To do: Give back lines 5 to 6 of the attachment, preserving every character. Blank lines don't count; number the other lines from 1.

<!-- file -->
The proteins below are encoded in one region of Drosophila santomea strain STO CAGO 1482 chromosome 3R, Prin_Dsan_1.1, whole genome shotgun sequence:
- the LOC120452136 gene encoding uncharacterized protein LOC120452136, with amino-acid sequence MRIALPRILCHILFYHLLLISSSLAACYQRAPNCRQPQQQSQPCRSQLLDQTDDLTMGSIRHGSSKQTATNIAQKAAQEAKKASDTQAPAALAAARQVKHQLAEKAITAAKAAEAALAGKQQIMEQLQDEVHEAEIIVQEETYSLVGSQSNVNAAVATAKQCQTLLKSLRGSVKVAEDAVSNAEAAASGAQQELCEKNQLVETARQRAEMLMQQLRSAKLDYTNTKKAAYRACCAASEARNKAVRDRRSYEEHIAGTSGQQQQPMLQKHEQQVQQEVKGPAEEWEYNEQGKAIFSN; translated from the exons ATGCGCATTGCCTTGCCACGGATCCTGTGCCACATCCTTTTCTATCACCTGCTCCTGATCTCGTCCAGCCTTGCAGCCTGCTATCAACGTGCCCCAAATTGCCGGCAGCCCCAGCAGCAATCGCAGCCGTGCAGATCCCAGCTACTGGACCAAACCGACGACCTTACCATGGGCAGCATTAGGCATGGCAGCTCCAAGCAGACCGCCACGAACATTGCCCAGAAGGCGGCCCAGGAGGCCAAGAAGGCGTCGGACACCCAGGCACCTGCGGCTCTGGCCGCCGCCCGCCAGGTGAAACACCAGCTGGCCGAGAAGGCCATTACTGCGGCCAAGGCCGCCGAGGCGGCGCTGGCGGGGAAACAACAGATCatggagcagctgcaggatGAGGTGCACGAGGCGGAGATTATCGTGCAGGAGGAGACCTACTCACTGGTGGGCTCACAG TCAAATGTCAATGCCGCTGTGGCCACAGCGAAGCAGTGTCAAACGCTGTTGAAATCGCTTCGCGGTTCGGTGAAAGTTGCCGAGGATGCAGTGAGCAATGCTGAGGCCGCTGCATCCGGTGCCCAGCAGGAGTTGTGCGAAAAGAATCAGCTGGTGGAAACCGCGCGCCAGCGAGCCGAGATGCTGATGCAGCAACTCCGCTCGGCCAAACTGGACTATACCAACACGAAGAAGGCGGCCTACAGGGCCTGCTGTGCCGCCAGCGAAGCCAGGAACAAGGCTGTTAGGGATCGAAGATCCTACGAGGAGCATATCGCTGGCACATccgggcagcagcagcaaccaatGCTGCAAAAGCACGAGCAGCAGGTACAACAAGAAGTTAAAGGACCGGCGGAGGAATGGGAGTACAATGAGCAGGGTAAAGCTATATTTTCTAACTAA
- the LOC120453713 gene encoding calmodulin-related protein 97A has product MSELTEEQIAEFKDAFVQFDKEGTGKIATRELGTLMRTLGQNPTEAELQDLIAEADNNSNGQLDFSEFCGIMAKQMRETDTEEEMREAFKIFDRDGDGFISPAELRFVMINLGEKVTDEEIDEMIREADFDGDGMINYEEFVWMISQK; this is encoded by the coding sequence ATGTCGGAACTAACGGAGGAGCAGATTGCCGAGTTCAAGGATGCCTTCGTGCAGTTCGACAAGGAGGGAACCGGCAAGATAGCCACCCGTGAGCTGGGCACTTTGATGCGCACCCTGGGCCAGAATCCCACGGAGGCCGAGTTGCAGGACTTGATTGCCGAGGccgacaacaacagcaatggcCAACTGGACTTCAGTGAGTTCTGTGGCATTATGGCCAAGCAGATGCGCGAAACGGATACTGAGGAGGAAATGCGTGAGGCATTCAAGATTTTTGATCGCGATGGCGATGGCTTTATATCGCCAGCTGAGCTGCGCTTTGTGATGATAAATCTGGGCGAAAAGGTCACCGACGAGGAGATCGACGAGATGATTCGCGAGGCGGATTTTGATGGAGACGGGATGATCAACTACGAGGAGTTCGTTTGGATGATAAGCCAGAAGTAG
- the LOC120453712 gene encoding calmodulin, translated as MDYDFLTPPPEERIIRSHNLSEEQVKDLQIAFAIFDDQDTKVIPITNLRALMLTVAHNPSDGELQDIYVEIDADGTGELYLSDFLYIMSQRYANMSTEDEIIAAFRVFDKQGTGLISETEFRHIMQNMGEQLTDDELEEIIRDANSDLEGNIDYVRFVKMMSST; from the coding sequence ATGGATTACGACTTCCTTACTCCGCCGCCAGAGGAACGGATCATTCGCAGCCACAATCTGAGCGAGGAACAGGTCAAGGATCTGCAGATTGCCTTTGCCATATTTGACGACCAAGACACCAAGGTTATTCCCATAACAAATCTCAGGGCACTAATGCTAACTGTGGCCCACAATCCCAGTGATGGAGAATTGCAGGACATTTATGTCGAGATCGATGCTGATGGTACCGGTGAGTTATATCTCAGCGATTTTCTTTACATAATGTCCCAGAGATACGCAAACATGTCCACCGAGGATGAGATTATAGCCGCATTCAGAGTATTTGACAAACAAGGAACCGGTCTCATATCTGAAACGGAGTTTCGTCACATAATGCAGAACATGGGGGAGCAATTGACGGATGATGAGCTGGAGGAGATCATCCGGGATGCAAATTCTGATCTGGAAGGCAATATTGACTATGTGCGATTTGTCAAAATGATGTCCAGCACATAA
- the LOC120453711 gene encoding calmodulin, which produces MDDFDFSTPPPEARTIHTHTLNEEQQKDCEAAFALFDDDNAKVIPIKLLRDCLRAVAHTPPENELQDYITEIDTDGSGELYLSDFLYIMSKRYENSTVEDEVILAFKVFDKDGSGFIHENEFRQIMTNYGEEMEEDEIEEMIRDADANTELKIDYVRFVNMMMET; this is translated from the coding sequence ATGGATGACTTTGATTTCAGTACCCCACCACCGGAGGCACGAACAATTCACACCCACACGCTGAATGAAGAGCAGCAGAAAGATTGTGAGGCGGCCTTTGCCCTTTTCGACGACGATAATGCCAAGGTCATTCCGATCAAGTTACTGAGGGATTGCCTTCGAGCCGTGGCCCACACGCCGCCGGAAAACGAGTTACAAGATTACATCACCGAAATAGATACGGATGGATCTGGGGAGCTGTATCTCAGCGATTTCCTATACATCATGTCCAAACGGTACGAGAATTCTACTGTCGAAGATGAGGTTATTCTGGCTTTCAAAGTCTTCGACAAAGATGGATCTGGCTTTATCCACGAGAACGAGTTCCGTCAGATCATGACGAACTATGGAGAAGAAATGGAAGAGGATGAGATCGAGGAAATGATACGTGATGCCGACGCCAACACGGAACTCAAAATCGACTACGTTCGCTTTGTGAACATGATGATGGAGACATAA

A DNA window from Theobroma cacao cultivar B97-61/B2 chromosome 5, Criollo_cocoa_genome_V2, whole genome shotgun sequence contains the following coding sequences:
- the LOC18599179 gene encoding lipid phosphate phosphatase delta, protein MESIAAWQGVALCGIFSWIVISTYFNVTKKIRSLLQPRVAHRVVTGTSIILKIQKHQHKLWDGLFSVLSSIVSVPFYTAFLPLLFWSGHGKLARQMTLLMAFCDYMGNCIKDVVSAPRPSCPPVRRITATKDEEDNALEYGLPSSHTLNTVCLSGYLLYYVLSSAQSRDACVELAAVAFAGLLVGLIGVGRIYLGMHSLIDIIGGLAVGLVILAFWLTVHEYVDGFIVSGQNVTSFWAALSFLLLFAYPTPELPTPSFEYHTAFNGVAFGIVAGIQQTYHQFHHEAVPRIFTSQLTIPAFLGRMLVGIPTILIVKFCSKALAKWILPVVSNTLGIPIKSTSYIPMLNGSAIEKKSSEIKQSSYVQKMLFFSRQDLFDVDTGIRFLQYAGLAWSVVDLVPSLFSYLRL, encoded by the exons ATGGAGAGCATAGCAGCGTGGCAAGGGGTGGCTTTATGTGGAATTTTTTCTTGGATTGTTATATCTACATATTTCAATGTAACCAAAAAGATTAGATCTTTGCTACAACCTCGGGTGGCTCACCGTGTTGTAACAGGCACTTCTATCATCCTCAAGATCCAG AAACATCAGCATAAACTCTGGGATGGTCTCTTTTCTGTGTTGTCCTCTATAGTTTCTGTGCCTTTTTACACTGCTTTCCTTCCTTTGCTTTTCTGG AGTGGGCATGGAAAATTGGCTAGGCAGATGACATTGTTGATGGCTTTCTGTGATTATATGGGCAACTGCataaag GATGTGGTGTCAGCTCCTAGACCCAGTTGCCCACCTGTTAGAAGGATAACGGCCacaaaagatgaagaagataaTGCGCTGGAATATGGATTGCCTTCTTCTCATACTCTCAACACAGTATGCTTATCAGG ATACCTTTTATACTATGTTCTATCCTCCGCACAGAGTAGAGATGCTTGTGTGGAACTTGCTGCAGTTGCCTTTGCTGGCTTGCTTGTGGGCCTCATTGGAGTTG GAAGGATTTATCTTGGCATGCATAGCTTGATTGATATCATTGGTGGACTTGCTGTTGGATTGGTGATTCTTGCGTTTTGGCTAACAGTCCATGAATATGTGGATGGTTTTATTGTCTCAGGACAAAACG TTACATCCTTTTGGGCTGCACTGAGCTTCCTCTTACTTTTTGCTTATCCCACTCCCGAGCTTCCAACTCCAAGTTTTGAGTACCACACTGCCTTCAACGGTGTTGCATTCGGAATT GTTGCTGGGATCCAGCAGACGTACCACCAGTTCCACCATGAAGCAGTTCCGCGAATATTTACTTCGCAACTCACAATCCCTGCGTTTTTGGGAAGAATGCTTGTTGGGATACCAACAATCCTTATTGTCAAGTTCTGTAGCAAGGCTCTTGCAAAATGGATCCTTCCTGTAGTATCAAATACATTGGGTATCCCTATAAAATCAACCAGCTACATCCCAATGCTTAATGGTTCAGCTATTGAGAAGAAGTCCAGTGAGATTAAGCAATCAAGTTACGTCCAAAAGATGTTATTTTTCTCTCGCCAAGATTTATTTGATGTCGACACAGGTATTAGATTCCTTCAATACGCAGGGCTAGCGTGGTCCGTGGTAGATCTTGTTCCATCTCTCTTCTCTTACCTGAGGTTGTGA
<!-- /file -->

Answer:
- the LOC120453711 gene encoding calmodulin, which produces MDDFDFSTPPPEARTIHTHTLNEEQQKDCEAAFALFDDDNAKVIPIKLLRDCLRAVAHTPPENELQDYITEIDTDGSGELYLSDFLYIMSKRYENSTVEDEVILAFKVFDKDGSGFIHENEFRQIMTNYGEEMEEDEIEEMIRDADANTELKIDYVRFVNMMMET; this is translated from the coding sequence ATGGATGACTTTGATTTCAGTACCCCACCACCGGAGGCACGAACAATTCACACCCACACGCTGAATGAAGAGCAGCAGAAAGATTGTGAGGCGGCCTTTGCCCTTTTCGACGACGATAATGCCAAGGTCATTCCGATCAAGTTACTGAGGGATTGCCTTCGAGCCGTGGCCCACACGCCGCCGGAAAACGAGTTACAAGATTACATCACCGAAATAGATACGGATGGATCTGGGGAGCTGTATCTCAGCGATTTCCTATACATCATGTCCAAACGGTACGAGAATTCTACTGTCGAAGATGAGGTTATTCTGGCTTTCAAAGTCTTCGACAAAGATGGATCTGGCTTTATCCACGAGAACGAGTTCCGTCAGATCATGACGAACTATGGAGAAGAAATGGAAGAGGATGAGATCGAGGAAATGATACGTGATGCCGACGCCAACACGGAACTCAAAATCGACTACGTTCGCTTTGTGAACATGATGATGGAGACATAA

A DNA window from Theobroma cacao cultivar B97-61/B2 chromosome 5, Criollo_cocoa_genome_V2, whole genome shotgun sequence contains the following coding sequences: